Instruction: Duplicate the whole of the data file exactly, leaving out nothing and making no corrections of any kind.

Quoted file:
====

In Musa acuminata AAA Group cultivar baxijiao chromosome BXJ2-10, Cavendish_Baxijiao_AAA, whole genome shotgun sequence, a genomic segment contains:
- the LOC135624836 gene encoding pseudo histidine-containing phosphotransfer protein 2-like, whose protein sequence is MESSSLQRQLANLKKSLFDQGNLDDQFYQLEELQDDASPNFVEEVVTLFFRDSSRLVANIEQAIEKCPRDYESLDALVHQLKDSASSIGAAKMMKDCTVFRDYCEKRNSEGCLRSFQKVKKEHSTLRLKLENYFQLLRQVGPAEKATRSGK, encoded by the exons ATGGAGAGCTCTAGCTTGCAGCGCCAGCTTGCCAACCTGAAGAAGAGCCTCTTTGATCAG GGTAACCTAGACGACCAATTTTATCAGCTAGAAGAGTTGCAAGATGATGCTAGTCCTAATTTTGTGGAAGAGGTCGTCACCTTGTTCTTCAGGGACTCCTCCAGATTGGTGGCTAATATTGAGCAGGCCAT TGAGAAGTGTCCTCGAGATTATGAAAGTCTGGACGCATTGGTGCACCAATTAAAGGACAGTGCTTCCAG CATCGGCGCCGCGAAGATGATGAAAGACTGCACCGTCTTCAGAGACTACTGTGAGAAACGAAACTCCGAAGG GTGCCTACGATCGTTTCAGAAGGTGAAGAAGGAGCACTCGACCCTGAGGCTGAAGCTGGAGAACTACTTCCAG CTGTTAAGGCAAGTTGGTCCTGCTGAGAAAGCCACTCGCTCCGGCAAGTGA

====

In Musa acuminata AAA Group cultivar baxijiao chromosome BXJ2-10, Cavendish_Baxijiao_AAA, whole genome shotgun sequence, a genomic segment contains:
- the LOC135624836 gene encoding pseudo histidine-containing phosphotransfer protein 2-like, whose protein sequence is MESSSLQRQLANLKKSLFDQGNLDDQFYQLEELQDDASPNFVEEVVTLFFRDSSRLVANIEQAIEKCPRDYESLDALVHQLKDSASSIGAAKMMKDCTVFRDYCEKRNSEGCLRSFQKVKKEHSTLRLKLENYFQLLRQVGPAEKATRSGK, encoded by the exons ATGGAGAGCTCTAGCTTGCAGCGCCAGCTTGCCAACCTGAAGAAGAGCCTCTTTGATCAG GGTAACCTAGACGACCAATTTTATCAGCTAGAAGAGTTGCAAGATGATGCTAGTCCTAATTTTGTGGAAGAGGTCGTCACCTTGTTCTTCAGGGACTCCTCCAGATTGGTGGCTAATATTGAGCAGGCCAT TGAGAAGTGTCCTCGAGATTATGAAAGTCTGGACGCATTGGTGCACCAATTAAAGGACAGTGCTTCCAG CATCGGCGCCGCGAAGATGATGAAAGACTGCACCGTCTTCAGAGACTACTGTGAGAAACGAAACTCCGAAGG GTGCCTACGATCGTTTCAGAAGGTGAAGAAGGAGCACTCGACCCTGAGGCTGAAGCTGGAGAACTACTTCCAG CTGTTAAGGCAAGTTGGTCCTGCTGAGAAAGCCACTCGCTCCGGCAAGTGA